> From: Antoine Isaac [mailto:aisaac@few.vu.nl] 
> Sent: 26 November 2007 18:09
> To: Reul, Q. H.
> Cc: public-swd-wg@w3.org; public-esw-thes@w3.org; Miles, AJ (Alistair)
> Subject: Re: [SKOS]: [ISSUE 44] BroaderNarrowerSemantics
> 
> Hello Quentin, Alistair
> 
> The way I would treat "transitive broader" would be to 1. 
> create a specialization of skos:broader (let's say, 
> my:transitiveBroader) 2. declare it transitive 
> (my:transitiveBroader rdf:type
> owl:TransitiveProperty)
> 
> This way, for the concepts involved in transitiveBroader 
> statements, there will be some "locally transitive" broader.
> If we have (ex:A,my:transitiveBroader,ex:B),
> (ex:B,my:transitiveBroader,ex:C) then we'll have
> (ex:A,my:transitiveBroader,ex:C) and hence (ex:A,skos:broader,ex:C)
> 
> Notice that in my mind this is very different from 
> interpreting skos:broader as transitive, which would be 
> skos:broader rdf:type owl:TransitiveProperty And notice also 
> that I *really object* to saying that, as Alistair writes it 
> in the reference [1]
> 
> > Interpreting skos:broader as a Transitive Property would be 
> consistent 
> > with the SKOS semantics. Alternatively, interpreting 
> skos:broader as 
> > an Intransitive Property would also be consistent with the 
> SKOS semantics.
> 
> If we have one case somewhere where skos:broader is not 
> transitive, then *nobody on semantic web can assert that it 
> is transitive*. Just consider the following case:
> - John has a thesaurus for which broader is not transitive
> - Mary has a thesaurus for which broader is transitive and, 
> "interpreting skos:braoder as transitive", puts the infamous 
> triple skos:broader rdf:type owl:TransitiveProperty in here 
> knowledge base.
> Then whenever a Semantic Web tool loads Mary's knowledge base 
> at the same time as John's one, it would propagate unintended 
> skos:broader statements (between the concepts of John's 
> thesaurus) With respect to this kind of problem, only the 
> "locally transitive" 
> specialization pattern I've proposed is safe.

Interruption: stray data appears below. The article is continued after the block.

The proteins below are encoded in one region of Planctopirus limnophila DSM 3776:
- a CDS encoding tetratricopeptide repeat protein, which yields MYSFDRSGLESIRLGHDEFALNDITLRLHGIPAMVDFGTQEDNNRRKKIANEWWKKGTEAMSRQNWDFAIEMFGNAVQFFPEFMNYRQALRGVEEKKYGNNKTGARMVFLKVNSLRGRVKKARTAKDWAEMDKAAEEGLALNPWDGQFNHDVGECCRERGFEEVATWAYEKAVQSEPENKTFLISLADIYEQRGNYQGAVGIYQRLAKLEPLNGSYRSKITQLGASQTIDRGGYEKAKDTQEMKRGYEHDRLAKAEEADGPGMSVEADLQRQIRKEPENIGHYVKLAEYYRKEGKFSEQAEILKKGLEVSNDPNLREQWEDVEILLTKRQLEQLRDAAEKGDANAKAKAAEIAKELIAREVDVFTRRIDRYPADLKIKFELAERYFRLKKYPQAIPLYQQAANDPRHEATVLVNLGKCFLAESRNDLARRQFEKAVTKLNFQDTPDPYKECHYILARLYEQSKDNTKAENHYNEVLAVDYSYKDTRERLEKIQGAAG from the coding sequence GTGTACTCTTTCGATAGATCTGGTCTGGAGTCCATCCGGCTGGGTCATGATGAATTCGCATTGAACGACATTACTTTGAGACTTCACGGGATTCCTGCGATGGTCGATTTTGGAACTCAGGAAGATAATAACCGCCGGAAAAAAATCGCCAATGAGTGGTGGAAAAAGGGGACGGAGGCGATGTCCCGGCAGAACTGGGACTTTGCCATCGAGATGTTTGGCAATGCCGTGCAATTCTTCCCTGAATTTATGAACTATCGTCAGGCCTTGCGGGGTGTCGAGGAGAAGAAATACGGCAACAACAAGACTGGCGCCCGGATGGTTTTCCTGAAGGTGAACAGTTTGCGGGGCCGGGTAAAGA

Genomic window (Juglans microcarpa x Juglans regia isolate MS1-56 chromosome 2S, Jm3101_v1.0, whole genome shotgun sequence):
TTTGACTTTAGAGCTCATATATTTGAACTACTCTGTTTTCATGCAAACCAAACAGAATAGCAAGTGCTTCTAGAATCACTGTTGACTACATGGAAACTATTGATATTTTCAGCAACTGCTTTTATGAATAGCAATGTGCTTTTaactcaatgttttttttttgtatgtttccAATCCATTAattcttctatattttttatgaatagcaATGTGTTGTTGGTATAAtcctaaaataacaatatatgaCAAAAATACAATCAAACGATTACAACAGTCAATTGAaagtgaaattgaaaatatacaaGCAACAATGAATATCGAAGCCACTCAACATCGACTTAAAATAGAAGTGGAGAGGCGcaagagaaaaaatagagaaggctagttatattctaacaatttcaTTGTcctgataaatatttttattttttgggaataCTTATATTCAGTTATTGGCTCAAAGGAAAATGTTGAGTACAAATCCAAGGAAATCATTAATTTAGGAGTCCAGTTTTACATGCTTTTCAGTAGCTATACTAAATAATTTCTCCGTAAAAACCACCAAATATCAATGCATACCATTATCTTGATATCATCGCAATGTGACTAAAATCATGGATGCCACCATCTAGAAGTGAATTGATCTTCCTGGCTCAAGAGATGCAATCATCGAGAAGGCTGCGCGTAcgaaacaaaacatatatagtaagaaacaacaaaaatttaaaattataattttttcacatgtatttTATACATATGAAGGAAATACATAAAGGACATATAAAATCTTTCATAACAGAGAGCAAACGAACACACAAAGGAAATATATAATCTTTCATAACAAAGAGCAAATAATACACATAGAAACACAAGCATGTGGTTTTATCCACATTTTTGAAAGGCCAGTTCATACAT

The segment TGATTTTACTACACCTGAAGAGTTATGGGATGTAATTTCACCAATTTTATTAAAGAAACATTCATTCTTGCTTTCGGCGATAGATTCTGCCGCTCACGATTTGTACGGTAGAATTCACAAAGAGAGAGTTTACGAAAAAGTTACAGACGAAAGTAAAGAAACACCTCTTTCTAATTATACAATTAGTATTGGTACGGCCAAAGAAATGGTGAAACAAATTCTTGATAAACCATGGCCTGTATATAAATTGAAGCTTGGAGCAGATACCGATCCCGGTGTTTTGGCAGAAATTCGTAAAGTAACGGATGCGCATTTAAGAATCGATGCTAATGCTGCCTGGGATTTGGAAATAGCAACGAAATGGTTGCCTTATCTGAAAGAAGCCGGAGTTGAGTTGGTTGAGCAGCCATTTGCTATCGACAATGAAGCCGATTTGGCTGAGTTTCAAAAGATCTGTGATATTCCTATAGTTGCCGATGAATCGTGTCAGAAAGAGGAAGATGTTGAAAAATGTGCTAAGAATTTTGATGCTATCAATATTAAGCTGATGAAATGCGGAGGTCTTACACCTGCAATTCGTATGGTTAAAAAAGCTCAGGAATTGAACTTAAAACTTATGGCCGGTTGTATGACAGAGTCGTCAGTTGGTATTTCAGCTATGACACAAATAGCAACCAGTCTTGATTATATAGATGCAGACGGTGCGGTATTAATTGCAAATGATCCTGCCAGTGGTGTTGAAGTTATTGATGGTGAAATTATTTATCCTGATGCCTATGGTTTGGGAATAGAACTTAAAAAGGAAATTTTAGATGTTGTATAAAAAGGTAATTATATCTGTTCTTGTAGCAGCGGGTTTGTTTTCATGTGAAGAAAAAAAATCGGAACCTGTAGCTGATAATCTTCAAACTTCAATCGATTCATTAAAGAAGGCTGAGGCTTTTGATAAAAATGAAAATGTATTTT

> 
> Cheers,
> 
> Antoine
> 
> [1] http://www.w3.org/2006/07/SWD/wiki/SKOS/Reference
> 
> > Hi all,
> >
> > I think [ISSUE 44] might have been resolved at the f2f in 
> Amsterdam a 
> > few months ago as I think to remember that we would allow people to 
> > use skos:broader/skos:narrower as both transitive and intransitive.
> >
> > However, I believe that these semantic relations should be made 
> > transitive. For each skos:ConceptScheme, there might have 
> one or more 
> > top concept and there might have several subconcepts available for 
> > each of them.
> >
> > Example:
> > skos:ConceptScheme W
> > W skos:hasTopConcept X
> > X skos:narrower Y
> > Y skos:narrower Z
> >
> > The user might want to know that Z skos:broader X. Or would simple 
> > graph operation be enough to find all the sub- or super- concepts?
> >
> > Furthermore, we have defined a skos:Concept rdf:type owl:Class and 
> > hence skos:broader and skos:narrower could be used to describe 
> > owl:Class in ontologies. I'm not sure that we want 
> > skos:semanticRelation to be applied between owl:Class.
> >
> > I'm sorry if any of these issues have already been covered.
> >
> > Regards,
> >   
> > Quentin
> >
> > [ISSUE 44] http://www.w3.org/2006/07/SWD/track/issues/44
> >
> > ******************************************
> > * Quentin H. Reul                        *
> > * PhD Research Student                   *
> > * Department of Computing Science        *
> > * University of Aberdeen, King's College *
> > * Room 238 in the Meston Building        *
> > * ABERDEEN AB24 3UE                      *
> > * Phone: +44 (0)1224 27 4485             *
> > * http://www.csd.abdn.ac.uk/~qreul       *
> > ******************************************
> >
> >
> >
> >
> >   
> 
> 
> 
Received on Wednesday, 12 December 2007 19:13:22 GMT